“Join us for an overview of TOP Factor. We will cover its rationale, how it is being used, and how each of the TOP standards relate to individual scores. Finally, we will cover how to get involved in TOP Factor by inviting interested community members to suggest journals be added to the database and/or evaluate journal policies for submission.”
“Today, the Center for Open Science launches TOP Factor, an alternative to journal impact factor (JIF) to evaluate qualities of journals. TOP Factor assesses journal policies for the degree to which they promote core scholarly norms of transparency and reproducibility. TOP Factor provides a first step toward evaluating journals based on their quality of process and implementation of scholarly values. This alternative to JIF may reduce the dysfunctional incentives for journals to publish exciting results whatever their credibility….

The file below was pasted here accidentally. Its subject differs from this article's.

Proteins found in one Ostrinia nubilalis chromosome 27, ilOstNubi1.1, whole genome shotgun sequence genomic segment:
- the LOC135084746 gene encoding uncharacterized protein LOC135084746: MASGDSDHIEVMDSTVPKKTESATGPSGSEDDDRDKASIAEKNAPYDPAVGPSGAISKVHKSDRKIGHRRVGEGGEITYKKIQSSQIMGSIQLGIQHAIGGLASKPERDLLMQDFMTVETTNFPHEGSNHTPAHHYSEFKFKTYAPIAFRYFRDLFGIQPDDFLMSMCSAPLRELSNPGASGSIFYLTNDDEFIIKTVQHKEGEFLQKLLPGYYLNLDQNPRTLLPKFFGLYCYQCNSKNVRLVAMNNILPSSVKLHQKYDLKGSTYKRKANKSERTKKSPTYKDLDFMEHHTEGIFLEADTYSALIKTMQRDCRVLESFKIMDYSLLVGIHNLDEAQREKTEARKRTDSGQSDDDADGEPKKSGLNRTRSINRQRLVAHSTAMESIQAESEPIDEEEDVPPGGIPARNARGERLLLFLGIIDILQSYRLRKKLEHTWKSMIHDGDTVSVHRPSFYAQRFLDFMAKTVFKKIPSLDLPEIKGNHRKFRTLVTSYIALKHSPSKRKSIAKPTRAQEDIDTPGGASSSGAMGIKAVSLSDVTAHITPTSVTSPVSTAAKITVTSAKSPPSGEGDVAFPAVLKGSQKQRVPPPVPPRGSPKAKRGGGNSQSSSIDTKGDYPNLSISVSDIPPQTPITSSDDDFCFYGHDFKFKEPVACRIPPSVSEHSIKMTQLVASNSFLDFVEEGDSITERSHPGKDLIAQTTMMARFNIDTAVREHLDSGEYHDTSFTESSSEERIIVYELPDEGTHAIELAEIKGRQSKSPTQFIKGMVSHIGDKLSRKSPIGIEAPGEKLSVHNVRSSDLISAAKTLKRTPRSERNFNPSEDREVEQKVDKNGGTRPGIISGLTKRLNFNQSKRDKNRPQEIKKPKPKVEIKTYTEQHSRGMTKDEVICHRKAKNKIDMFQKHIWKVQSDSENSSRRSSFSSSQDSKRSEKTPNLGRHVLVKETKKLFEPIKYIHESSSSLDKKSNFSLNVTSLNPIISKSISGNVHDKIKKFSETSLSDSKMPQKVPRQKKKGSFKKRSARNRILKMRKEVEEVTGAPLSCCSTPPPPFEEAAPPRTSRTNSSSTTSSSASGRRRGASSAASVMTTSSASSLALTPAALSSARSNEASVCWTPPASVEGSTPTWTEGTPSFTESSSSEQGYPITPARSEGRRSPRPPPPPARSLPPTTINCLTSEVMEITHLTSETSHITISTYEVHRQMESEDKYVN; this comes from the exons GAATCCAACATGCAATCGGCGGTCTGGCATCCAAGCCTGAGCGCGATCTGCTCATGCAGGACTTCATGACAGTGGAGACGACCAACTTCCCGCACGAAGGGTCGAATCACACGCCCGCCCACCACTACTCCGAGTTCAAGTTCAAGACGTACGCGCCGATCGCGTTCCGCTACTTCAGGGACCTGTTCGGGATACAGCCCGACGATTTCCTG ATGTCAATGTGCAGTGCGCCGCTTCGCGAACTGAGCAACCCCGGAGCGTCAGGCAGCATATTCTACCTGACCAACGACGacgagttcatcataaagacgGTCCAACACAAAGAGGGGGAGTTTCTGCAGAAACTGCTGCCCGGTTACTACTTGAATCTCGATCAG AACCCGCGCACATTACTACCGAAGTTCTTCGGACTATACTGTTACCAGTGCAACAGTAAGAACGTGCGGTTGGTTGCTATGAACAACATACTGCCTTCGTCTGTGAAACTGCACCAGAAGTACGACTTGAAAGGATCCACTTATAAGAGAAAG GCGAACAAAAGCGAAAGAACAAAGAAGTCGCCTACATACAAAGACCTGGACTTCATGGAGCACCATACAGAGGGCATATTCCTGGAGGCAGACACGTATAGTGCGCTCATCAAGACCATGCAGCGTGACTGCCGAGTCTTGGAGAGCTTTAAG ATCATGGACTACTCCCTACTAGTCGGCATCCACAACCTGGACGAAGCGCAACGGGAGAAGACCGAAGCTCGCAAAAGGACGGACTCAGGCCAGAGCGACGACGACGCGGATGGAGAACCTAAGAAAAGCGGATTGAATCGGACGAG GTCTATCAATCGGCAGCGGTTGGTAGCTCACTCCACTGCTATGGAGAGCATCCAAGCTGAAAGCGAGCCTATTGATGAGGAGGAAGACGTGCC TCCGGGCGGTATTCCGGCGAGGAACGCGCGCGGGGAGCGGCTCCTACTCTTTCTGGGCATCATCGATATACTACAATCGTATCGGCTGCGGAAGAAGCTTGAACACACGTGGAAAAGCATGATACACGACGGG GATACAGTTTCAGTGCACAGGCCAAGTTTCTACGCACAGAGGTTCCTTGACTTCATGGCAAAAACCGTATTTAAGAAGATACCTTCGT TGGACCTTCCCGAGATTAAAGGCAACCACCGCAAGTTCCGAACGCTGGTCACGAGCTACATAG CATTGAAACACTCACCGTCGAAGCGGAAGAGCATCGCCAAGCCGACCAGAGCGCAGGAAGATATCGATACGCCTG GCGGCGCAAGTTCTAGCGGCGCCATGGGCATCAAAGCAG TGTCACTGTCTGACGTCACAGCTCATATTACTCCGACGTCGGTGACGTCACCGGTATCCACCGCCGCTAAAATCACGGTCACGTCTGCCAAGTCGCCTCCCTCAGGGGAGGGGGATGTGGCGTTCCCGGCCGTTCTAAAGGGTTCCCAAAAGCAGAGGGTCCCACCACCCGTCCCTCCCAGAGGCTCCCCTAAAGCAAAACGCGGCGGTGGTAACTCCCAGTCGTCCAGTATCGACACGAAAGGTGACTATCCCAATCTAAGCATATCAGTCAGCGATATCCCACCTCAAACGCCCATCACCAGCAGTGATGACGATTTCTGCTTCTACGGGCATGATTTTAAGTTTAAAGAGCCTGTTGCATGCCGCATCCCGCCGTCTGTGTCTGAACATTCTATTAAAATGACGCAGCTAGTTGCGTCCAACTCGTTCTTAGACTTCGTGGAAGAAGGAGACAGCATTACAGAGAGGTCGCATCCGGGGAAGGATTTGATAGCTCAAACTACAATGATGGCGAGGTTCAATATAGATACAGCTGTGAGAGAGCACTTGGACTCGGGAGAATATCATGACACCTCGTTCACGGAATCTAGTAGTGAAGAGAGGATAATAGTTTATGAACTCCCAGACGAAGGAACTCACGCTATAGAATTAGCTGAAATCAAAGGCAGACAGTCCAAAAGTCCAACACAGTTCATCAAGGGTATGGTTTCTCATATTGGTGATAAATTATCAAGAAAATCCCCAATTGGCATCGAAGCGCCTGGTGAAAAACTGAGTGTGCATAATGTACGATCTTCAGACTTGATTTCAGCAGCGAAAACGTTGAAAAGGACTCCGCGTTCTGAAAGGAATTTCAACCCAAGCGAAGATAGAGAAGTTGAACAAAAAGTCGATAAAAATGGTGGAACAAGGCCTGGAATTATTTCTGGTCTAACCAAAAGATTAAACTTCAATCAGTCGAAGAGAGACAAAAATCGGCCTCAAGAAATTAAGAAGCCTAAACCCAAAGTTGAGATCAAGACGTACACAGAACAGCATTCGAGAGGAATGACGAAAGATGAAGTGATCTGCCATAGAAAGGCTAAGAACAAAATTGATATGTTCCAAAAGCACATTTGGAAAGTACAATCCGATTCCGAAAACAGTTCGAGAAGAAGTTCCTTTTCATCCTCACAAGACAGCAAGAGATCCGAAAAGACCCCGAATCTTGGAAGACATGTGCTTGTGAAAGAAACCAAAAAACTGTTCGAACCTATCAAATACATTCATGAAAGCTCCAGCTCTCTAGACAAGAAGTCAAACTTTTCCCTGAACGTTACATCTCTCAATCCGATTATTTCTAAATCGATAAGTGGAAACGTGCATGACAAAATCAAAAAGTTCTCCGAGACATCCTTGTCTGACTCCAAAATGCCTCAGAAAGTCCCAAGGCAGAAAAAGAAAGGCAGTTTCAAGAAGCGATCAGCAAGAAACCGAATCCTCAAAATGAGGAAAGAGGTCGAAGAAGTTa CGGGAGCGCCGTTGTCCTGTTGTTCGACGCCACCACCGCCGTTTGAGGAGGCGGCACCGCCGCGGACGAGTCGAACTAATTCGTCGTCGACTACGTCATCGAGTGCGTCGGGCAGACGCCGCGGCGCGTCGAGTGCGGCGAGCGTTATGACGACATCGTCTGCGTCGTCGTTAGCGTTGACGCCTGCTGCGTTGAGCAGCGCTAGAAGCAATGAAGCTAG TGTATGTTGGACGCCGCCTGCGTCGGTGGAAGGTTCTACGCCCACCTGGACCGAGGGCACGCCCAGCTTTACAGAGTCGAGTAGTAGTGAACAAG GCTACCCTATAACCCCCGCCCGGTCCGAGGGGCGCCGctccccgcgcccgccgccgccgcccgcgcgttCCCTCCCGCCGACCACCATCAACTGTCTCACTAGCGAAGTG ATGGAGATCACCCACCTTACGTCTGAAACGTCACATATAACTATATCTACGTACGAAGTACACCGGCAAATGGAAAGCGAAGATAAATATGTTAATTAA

TOP Factor is based primarily on the Transparency and Openness Promotion (TOP) Guidelines, a framework of eight standards that summarize behaviors that can improve transparency and reproducibility of research such as transparency of data, materials, code, and research design, preregistration, and replication. Journals can adopt policies for each of the eight standards that have increasing levels of stringency. For example, for the data transparency standard, a score of 0 indicates that the journal policy fails to meet the standard, 1 indicates that the policy requires that authors disclose whether data are publicly accessible, 2 indicates that the policy requires authors to make data publicly accessible unless it qualifies for an exception (e.g., sensitive health data, proprietary data), and 3 indicates that the policy includes both a requirement and a verification process for the data’s correspondence with the findings reported in the paper. TOP Factor also includes indicators of whether journals offer Registered Reports, a publishing model that reduces publication bias of ignoring negative and null results, and badging to acknowledge open research practices to facilitate visibility of open behaviors….”